A longtime dean at the University of North Carolina has written to Chancellor Carol Folt, expressing support for whistle-blower Mary Willingham and called some of UNC's responses to her claims "appalling."
Madeline Levine retired from UNC in 2010 after 36 years as a faculty member. She won the Thomas Jefferson Award as a Carolina professor, a top award for Carolina faculty.
"It was common knowledge that athletes in the revenue sports were steered to less intellectually demanding courses and were given special tutoring as needed. It was
not common knowledge, indeed it came as a shock, that they were steered to courses—hundreds of them—that did not exist or had no requirements other than submitting a ‘paper' on the basis of supposed self-instruction," Levine wrote Folt in a letter dated Friday, Jan. 24.
She wrote that "any fair reading of the evidence" showed that the problems could not be solely pointed to Julius Nyang'oro, who had served as chair of the African and Afro-American Studies program before being pushed into retirement.
Levine said "coaches and employees in the official athletes' support system knew whom to approach and how to cheat" and "made a mockery of the education UNC claimed to be providing its least-prepared students."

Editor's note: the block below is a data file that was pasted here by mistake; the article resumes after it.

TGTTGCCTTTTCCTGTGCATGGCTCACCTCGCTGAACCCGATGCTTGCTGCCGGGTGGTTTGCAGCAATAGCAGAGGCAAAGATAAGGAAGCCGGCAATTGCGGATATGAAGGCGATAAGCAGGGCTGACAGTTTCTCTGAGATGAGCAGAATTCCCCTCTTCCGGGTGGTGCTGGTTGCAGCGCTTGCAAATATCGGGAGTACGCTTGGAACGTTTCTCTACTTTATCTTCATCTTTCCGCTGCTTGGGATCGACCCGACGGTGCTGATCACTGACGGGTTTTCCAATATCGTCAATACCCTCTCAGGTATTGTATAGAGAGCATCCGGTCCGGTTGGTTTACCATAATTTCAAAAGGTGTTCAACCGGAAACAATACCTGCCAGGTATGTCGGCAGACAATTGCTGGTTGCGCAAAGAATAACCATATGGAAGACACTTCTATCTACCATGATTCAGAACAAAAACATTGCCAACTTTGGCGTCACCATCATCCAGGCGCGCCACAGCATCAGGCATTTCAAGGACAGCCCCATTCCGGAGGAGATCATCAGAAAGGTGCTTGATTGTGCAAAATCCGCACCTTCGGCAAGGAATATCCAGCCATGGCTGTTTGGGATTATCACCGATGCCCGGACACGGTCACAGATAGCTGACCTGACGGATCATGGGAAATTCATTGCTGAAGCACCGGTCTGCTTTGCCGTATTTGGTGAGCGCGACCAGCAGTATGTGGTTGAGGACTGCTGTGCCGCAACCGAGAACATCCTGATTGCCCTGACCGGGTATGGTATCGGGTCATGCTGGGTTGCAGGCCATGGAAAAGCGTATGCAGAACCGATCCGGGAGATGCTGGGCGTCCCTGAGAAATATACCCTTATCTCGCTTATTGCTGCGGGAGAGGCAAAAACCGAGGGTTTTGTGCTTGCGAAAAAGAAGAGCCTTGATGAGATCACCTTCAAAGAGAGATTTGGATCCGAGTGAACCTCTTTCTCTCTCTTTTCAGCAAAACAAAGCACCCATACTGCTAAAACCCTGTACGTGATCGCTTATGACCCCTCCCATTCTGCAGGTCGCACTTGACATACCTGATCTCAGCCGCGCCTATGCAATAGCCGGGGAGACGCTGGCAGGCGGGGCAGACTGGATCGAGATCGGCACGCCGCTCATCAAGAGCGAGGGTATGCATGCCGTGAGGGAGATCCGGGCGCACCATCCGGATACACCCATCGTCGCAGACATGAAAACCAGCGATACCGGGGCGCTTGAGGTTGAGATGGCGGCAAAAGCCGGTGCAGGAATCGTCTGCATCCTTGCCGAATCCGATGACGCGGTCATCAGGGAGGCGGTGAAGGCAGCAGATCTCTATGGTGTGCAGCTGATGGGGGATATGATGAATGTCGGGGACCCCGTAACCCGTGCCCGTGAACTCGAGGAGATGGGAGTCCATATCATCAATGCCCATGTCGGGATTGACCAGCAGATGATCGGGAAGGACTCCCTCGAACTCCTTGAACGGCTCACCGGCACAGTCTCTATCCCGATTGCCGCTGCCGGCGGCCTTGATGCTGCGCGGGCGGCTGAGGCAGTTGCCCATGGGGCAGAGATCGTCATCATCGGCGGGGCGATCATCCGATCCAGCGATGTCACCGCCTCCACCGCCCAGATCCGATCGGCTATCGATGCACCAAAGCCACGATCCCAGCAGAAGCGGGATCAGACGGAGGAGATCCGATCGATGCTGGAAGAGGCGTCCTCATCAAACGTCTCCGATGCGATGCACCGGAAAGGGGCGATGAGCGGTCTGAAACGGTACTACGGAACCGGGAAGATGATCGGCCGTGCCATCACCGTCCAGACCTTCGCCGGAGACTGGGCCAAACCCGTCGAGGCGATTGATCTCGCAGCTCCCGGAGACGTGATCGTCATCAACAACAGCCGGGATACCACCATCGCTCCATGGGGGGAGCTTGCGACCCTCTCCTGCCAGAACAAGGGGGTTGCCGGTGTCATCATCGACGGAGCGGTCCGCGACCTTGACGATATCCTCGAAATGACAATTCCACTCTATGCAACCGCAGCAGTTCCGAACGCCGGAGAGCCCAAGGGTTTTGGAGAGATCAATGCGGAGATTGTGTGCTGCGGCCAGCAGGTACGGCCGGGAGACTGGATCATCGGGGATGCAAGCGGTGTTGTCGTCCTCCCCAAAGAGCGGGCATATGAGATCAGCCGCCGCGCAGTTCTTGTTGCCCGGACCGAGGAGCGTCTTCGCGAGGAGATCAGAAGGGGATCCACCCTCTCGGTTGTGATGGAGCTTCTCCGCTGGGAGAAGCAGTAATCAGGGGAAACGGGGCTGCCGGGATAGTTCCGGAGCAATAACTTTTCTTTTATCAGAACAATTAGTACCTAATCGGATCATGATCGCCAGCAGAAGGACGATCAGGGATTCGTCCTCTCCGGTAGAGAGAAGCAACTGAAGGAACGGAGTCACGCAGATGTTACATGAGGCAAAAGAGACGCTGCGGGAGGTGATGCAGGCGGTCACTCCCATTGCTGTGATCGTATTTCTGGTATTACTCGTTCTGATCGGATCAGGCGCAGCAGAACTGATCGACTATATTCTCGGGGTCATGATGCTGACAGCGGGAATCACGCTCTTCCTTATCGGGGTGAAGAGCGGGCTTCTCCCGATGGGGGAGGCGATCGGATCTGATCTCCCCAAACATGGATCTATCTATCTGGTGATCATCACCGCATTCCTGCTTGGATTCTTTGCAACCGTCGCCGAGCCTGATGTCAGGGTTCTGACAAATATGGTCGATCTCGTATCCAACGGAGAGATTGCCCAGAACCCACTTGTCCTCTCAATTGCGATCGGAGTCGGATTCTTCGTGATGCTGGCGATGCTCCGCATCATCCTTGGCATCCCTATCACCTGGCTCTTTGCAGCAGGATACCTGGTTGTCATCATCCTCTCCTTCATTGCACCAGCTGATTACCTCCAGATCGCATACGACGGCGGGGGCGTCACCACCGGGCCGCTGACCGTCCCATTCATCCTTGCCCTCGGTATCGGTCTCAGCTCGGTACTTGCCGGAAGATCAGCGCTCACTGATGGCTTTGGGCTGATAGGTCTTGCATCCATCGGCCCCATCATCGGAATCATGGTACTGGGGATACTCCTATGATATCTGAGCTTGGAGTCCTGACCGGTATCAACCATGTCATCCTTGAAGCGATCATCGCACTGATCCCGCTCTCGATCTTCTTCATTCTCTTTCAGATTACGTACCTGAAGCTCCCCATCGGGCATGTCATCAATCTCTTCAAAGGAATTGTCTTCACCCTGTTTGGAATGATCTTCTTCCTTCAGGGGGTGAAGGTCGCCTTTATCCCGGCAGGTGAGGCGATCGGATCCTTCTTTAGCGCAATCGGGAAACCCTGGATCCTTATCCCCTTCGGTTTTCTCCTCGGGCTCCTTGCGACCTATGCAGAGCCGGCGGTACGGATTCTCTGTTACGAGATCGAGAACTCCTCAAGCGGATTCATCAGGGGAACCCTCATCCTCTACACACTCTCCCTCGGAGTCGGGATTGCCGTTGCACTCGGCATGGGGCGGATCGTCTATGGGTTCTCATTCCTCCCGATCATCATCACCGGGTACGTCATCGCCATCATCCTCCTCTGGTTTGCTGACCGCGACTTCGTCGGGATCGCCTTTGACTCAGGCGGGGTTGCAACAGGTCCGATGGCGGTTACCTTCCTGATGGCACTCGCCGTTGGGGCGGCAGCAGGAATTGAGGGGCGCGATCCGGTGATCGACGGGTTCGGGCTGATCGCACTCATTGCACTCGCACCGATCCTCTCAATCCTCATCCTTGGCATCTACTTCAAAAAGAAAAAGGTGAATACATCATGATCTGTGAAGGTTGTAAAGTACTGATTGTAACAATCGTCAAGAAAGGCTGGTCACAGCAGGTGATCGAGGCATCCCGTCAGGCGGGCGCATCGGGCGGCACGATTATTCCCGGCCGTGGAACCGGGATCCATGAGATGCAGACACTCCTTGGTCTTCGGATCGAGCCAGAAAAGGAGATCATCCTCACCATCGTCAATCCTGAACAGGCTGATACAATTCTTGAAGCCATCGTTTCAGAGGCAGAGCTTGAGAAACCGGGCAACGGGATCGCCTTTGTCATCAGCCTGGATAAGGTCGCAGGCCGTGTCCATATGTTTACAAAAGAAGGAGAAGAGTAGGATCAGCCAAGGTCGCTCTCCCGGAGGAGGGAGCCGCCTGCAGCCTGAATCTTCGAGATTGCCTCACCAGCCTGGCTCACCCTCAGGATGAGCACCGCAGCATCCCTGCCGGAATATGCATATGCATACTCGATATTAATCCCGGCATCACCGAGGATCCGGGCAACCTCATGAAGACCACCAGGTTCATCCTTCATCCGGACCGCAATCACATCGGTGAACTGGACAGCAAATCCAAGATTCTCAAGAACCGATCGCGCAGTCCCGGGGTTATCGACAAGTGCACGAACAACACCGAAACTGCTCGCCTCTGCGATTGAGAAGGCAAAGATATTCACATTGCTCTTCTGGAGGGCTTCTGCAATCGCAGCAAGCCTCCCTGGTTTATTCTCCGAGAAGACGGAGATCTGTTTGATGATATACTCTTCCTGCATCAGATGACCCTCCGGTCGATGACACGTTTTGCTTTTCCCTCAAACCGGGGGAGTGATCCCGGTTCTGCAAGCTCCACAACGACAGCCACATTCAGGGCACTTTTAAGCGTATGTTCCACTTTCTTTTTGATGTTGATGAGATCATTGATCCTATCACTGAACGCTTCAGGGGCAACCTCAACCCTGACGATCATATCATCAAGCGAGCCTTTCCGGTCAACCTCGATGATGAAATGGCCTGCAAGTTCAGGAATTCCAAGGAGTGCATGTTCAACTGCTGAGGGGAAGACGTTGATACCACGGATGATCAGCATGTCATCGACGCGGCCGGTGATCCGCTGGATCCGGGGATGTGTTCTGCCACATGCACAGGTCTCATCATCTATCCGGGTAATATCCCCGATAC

She said she had never met Willingham, but said Carolina has recruited athletes for its key revenue sports that could not succeed academically, and that UNC "has compounded the
harm by providing them with what can only be called a bogus educational experience."
She applauded Willingham for being "courageous" and "it is appalling that the highest officials at UNC have mounted a concerted public attack on the accuracy of Ms. Willingham's statistical analysis and, by implication, against her personally, while steadfastly refusing to engage with the core issue that concerns her: the
exploitation of student-athletes and the concomitant abuse of the academic values by which a great university should live."
UNC officials have raised questions about the results of Willingham's work, which made national headlines when she shared it with CNN. Provost James Dean discussed the matter with the UNC trustees and at a faculty council meeting.
Levine urged Folt to continue to continue to investigate the matter.
Folt, in response, said, "I can assure you that I and the new leadership team take the past athletic and academic issues very seriously. We also want to be clear in saying that we accept accountability for that past and are continuing to learn as a community from those painful lessons."